By: François Côté-Vaillancourt
Advertising is all around us. From the sides of the road to the public buses, and in the media contents that we are consuming on our phones, we are exposed to ads all day long.
Surely, some ads are false while others are inappropriate. But even if we only consider the ads that have passed these tests, and although we can admit that some ads can entertain us, an ethical problem remains.
Indeed, advertising in public space is a form of commodification of the citizenry. We often forget that fact, but the nature of advertising involves an institution deciding to sell to a third party an access to a population which has probably not consented to being exposed to ads.
As we use our roads, take public transportation, attend the university or consult a webpage, we are in effect turned into a commodity to be bought and sold by others.
The problem with advertising is therefore not aesthetics; it is a problem of consent. For a few centuries, philosophers have urged us to be vigilant on that front, from Kant’s argument that we should not threat each others as mere means to an end, to Marx’s denunciation of the instrumentalization and commodification of humans.
At the heart of our society, rests the principle that citizens own their person and are, through their democratic institutions, in control of their own destiny.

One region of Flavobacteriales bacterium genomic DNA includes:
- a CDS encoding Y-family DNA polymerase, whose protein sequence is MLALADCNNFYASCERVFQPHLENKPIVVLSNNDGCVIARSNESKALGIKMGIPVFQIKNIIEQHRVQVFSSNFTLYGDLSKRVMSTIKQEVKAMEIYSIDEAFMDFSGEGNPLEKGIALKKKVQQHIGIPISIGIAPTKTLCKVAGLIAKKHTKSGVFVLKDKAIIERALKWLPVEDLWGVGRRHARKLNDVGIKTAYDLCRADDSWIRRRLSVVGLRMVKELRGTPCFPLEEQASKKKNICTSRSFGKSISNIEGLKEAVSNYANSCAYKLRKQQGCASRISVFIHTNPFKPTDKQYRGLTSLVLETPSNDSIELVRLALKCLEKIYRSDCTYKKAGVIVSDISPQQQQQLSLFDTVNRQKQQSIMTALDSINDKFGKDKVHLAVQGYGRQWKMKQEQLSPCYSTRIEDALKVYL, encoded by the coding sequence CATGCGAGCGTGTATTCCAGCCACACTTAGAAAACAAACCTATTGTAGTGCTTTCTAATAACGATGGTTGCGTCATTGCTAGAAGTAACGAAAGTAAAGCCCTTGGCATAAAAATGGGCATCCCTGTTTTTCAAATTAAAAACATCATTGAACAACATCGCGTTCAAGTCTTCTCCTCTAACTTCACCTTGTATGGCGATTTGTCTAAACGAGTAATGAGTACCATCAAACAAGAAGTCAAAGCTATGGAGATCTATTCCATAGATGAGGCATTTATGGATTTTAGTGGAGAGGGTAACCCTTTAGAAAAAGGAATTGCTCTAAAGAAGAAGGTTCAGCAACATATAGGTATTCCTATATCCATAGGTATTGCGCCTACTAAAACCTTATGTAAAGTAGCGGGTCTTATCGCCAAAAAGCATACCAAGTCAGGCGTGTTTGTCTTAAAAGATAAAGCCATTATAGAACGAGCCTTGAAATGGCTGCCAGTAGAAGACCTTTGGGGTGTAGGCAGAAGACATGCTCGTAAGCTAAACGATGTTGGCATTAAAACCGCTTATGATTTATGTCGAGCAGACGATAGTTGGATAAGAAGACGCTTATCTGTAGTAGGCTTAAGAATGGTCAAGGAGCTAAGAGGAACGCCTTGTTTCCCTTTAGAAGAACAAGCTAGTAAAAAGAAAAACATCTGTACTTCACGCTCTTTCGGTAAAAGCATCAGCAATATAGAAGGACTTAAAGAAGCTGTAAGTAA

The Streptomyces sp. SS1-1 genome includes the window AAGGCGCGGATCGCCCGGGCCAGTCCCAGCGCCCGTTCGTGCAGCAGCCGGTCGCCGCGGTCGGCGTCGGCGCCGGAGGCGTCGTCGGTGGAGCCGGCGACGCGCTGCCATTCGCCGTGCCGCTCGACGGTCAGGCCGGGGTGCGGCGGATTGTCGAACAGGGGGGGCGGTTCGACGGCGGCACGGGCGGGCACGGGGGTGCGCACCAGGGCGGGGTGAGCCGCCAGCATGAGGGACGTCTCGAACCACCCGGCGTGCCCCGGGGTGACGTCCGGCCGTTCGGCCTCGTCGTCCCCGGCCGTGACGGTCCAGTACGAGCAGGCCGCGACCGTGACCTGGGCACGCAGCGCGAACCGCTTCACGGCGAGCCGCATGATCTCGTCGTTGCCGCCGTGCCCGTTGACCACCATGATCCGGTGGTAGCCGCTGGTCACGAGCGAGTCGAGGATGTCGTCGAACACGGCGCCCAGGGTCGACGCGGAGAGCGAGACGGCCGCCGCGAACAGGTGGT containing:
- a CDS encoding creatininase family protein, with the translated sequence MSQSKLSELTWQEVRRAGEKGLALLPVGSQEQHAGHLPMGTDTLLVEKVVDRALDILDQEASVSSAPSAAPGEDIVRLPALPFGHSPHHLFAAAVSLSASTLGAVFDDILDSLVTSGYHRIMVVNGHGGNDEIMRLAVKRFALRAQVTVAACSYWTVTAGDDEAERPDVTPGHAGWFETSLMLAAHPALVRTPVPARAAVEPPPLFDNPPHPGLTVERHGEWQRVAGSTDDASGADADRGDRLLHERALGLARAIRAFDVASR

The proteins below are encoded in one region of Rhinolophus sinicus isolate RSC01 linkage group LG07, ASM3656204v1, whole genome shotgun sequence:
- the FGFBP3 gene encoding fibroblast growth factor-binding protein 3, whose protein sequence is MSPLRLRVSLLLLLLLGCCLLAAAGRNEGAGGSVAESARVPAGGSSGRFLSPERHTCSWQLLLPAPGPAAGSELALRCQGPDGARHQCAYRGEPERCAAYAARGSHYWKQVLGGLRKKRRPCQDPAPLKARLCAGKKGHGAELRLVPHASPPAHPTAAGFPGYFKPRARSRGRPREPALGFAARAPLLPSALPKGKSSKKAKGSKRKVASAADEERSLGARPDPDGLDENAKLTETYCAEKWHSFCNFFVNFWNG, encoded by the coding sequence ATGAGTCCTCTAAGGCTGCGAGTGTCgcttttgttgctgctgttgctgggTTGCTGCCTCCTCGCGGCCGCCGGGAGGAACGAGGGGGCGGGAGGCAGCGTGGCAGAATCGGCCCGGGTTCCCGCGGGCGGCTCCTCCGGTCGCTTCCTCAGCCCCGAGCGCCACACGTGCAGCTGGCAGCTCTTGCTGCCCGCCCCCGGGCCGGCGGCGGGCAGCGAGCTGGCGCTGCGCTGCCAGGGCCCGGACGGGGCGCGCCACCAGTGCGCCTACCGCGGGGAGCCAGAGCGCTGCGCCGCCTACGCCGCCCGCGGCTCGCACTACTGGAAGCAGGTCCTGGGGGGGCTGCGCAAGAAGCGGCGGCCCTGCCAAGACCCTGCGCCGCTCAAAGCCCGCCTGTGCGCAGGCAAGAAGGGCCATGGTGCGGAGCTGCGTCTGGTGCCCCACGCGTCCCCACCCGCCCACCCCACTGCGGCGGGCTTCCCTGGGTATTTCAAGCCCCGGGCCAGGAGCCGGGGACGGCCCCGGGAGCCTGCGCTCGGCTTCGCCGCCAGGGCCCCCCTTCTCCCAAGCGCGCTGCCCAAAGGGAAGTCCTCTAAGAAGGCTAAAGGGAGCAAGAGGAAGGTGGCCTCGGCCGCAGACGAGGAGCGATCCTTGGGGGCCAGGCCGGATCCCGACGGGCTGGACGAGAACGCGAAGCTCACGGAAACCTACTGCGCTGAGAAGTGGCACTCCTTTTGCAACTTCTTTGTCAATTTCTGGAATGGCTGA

As such, the fact that someone else can benefit from us, without our consent, in advertising, should be regarded as a serious problem.
Furthermore, if it can be frustrating to have to accept advertising alongside the private goods and services that we consume (for example on television or on the web), there is a major complication in being turned into a commodity by our own public institutions, as soon as we enter a public space.
At this point, the reader might ask what is the point of raising such a debate, since there is nothing to be done, since advertising in public space is there to stay (especially with the rising involvement of Google and others big data corporations in municipal affairs).
But actually, there is much less inevitability than we think on this front.
Indeed, in the past 15 years, a number of municipalities have decided to restore democratic control over advertising in public space.
The most cited example is São Paolo in Brazil, a city of 12 million which has banned advertizing and billboards in 2006. It is said that 15 000 billboards have since been taken down, although some forms of advertizing subsist.
In France, the city of Grenoble, a city the size of Sudbury, has also chosen to progressively remove ads from public space in 2014.
Other cities, rather than taking down billboards, have tried to replace ads with reproductions of artworks, thus challenging the idea that a city without ads would be dull.
Of course, the crucial dimension, for municipalities, public transit systems, schools and universities, is a fiscal one. Advertising first infiltrated these institutions as added income, but it has since become indispensable to balancing the year.
But far from challenging this article’s point, this rather confirms the verdict of a loss of democratic control over our own lives. The public has never chosen the practice of advertising, and especially not consented to it infiltrating our institutions and holding our public services hostage.
Living with or without advertising, being the one who decides to turn oneself into a commodity by selling one’s presence and attention or not, these are questions the public should debate democratically.
François Côté-Vaillancourt is a professor of philosophy at the University of Sudbury and director of the Ethics Centre.